Identifying microRNAs Involved in the Onset and Progression of Age-Related Hearing Loss

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Zhang, Qian
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Age-related hearing loss (ARHL) is a progressive sensorineural hearing loss that occurs as people get older. It is generally accepted that degeneration of the organ of Corti and atrophy of the stria vascularis in the inner ear are the two primary causes of ARHL. MicroRNAs (miRNAs), a class of short non-coding RNAs that regulate the expression of mRNA/protein targets, are important regulators of cellular senescence and aging. I examined miRNA gene expression profiles in the organ of Corti (OC) and stria vascularis (SV) of C57BL/6J and CBA/J mice at three different ages using microarray analysis, and hair cell and strial morphology and auditory function using immunocytochemistry and electrophysiology. One hundred eleven and 71 miRNAs exhibited differential expression in the OV of C57 and CBA mice, respectively, while 95 and 59 miRNAs were differentially expressed, respectively, in the SV of these mice. Downregulated miRNAs substantially outnumbered upregulated miRNAs during aging. The changes in the miRNA expression occurred well before morphological and functional changes were detected. Further experiments using quantitative real-time PCR (qPCR) and in situ hybridization showed that four separate subsets of miRNAs in the OC and SV were positively expressed in different areas in the cochlea. The changes were consistent with their presumptive roles in regulating growth and apoptosis. The potential targets of several apoptosis-related miRNAs were further explored using an apoptosis-related gene microarray technique and bioinformatic analyses. It appears that the underlying process and regulatory mechanisms of aging in the OC and SV involve repression of miRNAs important for proliferation and differentiation and enhancement of miRNAs that promote apoptosis. The present work is the first step in an effort to elucidate the roles of miRNAs and their regulatory networks in age-related degeneration of the inner ear. It lays the groundwork for future experiments that can explore whether suppression or overexpression of certain specific miRNAs can slow the onset and progression of ARHL.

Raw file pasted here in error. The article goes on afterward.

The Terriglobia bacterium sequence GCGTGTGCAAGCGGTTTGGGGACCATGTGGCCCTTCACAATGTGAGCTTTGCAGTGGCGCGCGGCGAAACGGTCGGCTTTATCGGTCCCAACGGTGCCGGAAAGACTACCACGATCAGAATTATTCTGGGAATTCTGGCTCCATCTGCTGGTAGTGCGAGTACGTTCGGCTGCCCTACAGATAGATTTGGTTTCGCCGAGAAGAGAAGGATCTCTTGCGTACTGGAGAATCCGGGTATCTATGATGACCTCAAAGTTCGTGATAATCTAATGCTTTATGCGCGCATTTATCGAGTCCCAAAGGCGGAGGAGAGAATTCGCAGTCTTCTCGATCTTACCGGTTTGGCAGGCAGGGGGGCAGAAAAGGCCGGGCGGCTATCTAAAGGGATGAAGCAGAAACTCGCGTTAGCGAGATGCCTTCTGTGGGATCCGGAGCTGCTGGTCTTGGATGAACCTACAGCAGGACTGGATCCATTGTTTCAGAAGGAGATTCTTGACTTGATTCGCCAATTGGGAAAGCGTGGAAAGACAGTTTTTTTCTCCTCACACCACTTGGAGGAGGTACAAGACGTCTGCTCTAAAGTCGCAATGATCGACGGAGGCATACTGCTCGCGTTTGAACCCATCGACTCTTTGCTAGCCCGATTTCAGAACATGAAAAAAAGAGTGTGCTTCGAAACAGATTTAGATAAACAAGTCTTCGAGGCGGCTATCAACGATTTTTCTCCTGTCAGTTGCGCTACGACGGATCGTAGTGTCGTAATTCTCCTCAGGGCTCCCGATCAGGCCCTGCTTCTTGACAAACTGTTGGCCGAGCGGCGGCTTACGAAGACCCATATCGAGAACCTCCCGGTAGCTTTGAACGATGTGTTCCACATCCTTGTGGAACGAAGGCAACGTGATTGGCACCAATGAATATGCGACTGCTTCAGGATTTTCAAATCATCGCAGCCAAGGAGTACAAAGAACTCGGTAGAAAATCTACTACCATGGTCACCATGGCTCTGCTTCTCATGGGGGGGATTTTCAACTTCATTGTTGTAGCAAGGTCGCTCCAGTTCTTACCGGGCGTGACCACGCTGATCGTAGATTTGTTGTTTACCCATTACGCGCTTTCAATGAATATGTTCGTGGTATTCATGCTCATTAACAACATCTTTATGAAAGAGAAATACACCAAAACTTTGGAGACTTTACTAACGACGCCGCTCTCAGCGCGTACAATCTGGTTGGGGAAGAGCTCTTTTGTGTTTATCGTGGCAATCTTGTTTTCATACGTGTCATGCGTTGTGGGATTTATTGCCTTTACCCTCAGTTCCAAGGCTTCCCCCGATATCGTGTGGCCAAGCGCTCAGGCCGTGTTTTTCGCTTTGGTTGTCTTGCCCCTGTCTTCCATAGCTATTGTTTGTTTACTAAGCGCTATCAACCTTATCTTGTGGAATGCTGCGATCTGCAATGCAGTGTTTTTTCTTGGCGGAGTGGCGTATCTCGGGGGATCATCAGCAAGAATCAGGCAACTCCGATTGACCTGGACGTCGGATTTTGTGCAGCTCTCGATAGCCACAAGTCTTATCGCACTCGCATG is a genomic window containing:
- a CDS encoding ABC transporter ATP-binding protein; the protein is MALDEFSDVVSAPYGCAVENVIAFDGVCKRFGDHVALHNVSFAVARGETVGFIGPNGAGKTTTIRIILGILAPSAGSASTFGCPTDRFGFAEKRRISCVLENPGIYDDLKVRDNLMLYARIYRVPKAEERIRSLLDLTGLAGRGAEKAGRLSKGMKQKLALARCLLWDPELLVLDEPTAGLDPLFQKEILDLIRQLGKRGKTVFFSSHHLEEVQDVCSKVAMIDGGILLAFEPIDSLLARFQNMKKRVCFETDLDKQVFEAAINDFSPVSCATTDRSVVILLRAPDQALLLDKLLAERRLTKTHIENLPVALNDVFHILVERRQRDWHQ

Creighton University
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